Galileo Hates Your “Campus Free Speech” Arguments

"Four centuries after Galileo was silenced", a headline blares, "UK students are still curbing free speech." (At issue was a student union's no-platforming of Julie Bindel and Milo Yiannopoulos.) "Whether it’s Galileo’s heretical rejection of geocentrism, Darwin’s godless theory of creation or the bravery of dissidents resisting oppression all over the world," a Telegraph op-ed against … Continue reading Galileo Hates Your “Campus Free Speech” Arguments


Empathy for the Devil

The idea that "Tout comprendre, c'est tout pardonner" has never convinced me. Explanation is not vindication; it's often the opposite. Historical analysis does not always or even usually result in more sympathetic characters. And scholars who draw on ever more extensive archives to revisit the deeds and thoughts of the great and dead are more … Continue reading Empathy for the Devil

History in the Toilet

My last two posts dealt with a troubling letter and article the appeared a peculiar sort of publication: a history magazine. Perched between the worlds of "pop history", an unwieldy category to which both much good work and a good deal of dreck belong, and the often duller and less accessible world of professional scholarship, such … Continue reading History in the Toilet

How to Change History: William Petty, Irish slavery, and a fake debate

Treating debunked pseudo-history and personal attacks as legitimate criticism of historical research is bad enough on the letters page of a widely-read history magazine. Publishing articles based on spurious sources is worse. In my last post, I discussed History Ireland's publication of Mike McCormack's letter attacking Liam Hogan for exposing the myth of Irish slavery. … Continue reading How to Change History: William Petty, Irish slavery, and a fake debate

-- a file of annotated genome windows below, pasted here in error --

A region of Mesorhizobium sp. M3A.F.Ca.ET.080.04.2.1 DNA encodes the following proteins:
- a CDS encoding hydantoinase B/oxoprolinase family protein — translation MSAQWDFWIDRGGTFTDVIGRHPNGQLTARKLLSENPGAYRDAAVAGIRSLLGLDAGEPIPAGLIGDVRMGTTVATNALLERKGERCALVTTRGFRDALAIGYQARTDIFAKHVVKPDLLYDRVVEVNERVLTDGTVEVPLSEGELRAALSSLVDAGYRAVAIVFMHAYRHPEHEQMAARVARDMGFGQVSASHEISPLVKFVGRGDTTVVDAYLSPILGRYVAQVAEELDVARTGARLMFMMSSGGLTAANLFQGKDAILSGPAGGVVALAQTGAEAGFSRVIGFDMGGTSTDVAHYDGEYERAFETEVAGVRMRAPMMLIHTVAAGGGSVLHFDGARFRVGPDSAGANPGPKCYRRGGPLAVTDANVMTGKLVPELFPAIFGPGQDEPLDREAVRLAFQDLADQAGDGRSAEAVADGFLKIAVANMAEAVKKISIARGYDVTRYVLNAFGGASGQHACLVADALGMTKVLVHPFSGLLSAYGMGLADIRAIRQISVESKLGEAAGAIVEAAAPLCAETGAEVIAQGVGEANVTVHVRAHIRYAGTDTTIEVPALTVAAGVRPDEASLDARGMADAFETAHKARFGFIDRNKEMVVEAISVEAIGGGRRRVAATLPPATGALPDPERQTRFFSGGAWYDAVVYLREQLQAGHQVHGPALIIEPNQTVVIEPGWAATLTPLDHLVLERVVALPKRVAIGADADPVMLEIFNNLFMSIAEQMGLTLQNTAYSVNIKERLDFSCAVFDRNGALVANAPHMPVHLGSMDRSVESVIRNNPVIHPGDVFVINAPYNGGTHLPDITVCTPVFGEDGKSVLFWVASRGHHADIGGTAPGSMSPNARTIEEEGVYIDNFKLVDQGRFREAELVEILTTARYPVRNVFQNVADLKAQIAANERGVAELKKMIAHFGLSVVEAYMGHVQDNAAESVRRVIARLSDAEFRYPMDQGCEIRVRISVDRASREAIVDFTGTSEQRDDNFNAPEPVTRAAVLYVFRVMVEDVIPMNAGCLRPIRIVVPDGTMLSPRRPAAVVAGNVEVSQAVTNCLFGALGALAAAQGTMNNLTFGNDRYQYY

Irish Slaves, from Myth to “Debate”

At the risk of stating the obvious, it is important that historians try to get the past right -- to describe it accurately, to base their claims about it on evidence, and to represent the sources from which that evidence is drawn fairly. Historians face mounting challenges in public discourse from dishonest, misleading, or made … Continue reading Irish Slaves, from Myth to “Debate”

Crackpot Historicism

The observation that the Trump era is a good time to be a historian is by now cliché. The routine yet outlandish lies that increasingly puncture public discourse; the proliferation of "fake news" and the appropriation by its makers of the label "fake news"; the appeal to "alternative facts" and the self-fulfilling prophecy of "post-truth" … Continue reading Crackpot Historicism

The Rule of the 20th Century (The Shape of Academic History, Part II)

My last post looked at the geographical focus of academic historians in Canada, and found that it was predominantly Canadian and European. This was not too surprising, though it does make media laments about the neglect of Canadian and "Western" history by the academy seem uninformed if not simply dishonest. But what motivated me to … Continue reading The Rule of the 20th Century (The Shape of Academic History, Part II)

The Shape of Academic History, Part I: Geography

I used to open my introductory course on pre-modern European history (c.400-1789) with an image that I have come to think of as "History Goes Boom." It's evidently from the cover of a History Book Club magazine or catalogue, though when or where it was issued is more than I've been able to figure out … Continue reading The Shape of Academic History, Part I: Geography

Empire: Yay or Nay

A disturbing feature of the ongoing public debate about the history of empire is the dullness with which the main question has been engaged, particularly by academic-cum-public intellectual apologists on the right. Was empire a good thing, or a bad thing? Survey says: good thing. Yay! I was right! Another recent debate, over whether or … Continue reading Empire: Yay or Nay